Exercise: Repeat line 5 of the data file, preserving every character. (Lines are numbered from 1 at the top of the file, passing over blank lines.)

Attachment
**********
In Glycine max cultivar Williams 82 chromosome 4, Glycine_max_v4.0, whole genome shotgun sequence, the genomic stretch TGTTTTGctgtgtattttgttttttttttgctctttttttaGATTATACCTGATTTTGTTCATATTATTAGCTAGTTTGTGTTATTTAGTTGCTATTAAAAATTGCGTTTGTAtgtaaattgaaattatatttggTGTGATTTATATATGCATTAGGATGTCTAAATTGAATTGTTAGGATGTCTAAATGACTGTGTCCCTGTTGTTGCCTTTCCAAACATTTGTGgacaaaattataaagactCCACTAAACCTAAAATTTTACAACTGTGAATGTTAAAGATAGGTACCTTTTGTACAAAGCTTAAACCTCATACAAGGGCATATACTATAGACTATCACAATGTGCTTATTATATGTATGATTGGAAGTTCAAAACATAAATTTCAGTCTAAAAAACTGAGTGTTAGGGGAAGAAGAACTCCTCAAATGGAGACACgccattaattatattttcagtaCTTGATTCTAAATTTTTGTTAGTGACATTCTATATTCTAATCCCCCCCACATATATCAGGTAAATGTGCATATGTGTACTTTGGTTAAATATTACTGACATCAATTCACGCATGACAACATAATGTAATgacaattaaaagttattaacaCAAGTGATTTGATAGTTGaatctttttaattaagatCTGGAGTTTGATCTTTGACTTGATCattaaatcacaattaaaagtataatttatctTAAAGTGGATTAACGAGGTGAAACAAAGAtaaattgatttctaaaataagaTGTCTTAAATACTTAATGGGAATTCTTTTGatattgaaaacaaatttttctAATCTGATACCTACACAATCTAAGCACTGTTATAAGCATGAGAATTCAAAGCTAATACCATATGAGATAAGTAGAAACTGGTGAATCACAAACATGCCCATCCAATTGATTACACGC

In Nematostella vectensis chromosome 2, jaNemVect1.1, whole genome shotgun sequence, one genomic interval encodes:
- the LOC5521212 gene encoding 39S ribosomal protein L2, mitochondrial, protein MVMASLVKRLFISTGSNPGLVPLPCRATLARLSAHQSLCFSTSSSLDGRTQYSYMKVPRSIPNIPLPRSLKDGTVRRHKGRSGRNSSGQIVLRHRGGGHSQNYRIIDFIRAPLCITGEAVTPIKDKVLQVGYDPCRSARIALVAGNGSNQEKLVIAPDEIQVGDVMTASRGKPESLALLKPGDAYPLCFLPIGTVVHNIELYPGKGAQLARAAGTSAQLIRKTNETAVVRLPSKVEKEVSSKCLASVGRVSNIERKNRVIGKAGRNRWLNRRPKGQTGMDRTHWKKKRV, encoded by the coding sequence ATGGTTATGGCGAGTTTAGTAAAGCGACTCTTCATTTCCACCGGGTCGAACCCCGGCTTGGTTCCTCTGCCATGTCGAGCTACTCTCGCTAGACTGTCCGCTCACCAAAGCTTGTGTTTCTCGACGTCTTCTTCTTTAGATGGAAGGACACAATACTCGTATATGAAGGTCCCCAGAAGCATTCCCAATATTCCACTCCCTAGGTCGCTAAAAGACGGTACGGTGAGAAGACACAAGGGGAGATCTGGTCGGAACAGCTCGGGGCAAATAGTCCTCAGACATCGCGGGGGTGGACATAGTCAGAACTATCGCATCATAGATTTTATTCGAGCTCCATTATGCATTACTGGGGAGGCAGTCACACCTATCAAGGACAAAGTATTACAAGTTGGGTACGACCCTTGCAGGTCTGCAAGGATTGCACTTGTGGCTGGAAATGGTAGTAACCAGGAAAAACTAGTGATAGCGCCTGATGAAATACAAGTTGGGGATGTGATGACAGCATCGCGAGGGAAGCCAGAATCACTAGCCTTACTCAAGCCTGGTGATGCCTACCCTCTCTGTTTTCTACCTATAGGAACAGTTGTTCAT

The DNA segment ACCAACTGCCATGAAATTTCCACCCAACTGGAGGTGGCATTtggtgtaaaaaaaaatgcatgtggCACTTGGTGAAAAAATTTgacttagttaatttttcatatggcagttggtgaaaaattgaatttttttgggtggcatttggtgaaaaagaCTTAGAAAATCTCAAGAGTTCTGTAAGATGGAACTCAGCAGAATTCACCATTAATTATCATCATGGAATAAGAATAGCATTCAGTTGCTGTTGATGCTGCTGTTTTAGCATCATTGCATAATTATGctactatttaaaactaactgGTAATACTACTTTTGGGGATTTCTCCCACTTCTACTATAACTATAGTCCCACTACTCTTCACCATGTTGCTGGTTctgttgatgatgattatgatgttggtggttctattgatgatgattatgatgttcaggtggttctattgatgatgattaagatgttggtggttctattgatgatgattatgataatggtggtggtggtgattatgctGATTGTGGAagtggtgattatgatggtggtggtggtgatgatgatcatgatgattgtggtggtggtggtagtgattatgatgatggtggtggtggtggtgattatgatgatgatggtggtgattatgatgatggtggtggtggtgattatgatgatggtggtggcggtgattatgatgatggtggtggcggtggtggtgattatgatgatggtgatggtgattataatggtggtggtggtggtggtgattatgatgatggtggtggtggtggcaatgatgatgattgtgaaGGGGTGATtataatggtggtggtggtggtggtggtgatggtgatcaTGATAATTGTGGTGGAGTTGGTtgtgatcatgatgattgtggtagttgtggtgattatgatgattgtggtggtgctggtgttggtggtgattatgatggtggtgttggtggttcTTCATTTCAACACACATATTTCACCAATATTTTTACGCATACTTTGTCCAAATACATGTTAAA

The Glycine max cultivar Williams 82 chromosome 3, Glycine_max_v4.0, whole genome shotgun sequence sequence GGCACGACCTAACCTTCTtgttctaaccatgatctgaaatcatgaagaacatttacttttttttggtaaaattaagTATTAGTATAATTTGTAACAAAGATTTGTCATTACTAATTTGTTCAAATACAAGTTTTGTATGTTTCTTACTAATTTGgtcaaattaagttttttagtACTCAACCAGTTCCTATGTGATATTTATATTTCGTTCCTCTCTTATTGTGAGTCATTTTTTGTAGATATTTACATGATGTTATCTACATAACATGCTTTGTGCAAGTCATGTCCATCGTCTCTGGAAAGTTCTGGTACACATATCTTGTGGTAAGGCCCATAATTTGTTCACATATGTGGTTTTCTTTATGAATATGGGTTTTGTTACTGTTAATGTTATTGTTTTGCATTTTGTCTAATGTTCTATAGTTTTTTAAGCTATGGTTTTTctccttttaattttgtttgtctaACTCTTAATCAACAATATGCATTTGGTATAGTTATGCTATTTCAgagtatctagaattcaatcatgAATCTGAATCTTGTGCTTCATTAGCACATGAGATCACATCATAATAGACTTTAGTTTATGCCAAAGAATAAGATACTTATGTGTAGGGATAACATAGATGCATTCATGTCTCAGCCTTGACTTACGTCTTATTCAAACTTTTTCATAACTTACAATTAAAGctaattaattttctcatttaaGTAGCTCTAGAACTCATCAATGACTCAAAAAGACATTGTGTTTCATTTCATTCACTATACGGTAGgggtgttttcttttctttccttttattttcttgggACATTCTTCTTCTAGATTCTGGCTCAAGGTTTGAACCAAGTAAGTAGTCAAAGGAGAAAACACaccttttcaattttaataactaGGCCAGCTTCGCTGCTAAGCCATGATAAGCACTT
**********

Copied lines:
The Glycine max cultivar Williams 82 chromosome 3, Glycine_max_v4.0, whole genome shotgun sequence sequence GGCACGACCTAACCTTCTtgttctaaccatgatctgaaatcatgaagaacatttacttttttttggtaaaattaagTATTAGTATAATTTGTAACAAAGATTTGTCATTACTAATTTGTTCAAATACAAGTTTTGTATGTTTCTTACTAATTTGgtcaaattaagttttttagtACTCAACCAGTTCCTATGTGATATTTATATTTCGTTCCTCTCTTATTGTGAGTCATTTTTTGTAGATATTTACATGATGTTATCTACATAACATGCTTTGTGCAAGTCATGTCCATCGTCTCTGGAAAGTTCTGGTACACATATCTTGTGGTAAGGCCCATAATTTGTTCACATATGTGGTTTTCTTTATGAATATGGGTTTTGTTACTGTTAATGTTATTGTTTTGCATTTTGTCTAATGTTCTATAGTTTTTTAAGCTATGGTTTTTctccttttaattttgtttgtctaACTCTTAATCAACAATATGCATTTGGTATAGTTATGCTATTTCAgagtatctagaattcaatcatgAATCTGAATCTTGTGCTTCATTAGCACATGAGATCACATCATAATAGACTTTAGTTTATGCCAAAGAATAAGATACTTATGTGTAGGGATAACATAGATGCATTCATGTCTCAGCCTTGACTTACGTCTTATTCAAACTTTTTCATAACTTACAATTAAAGctaattaattttctcatttaaGTAGCTCTAGAACTCATCAATGACTCAAAAAGACATTGTGTTTCATTTCATTCACTATACGGTAGgggtgttttcttttctttccttttattttcttgggACATTCTTCTTCTAGATTCTGGCTCAAGGTTTGAACCAAGTAAGTAGTCAAAGGAGAAAACACaccttttcaattttaataactaGGCCAGCTTCGCTGCTAAGCCATGATAAGCACTT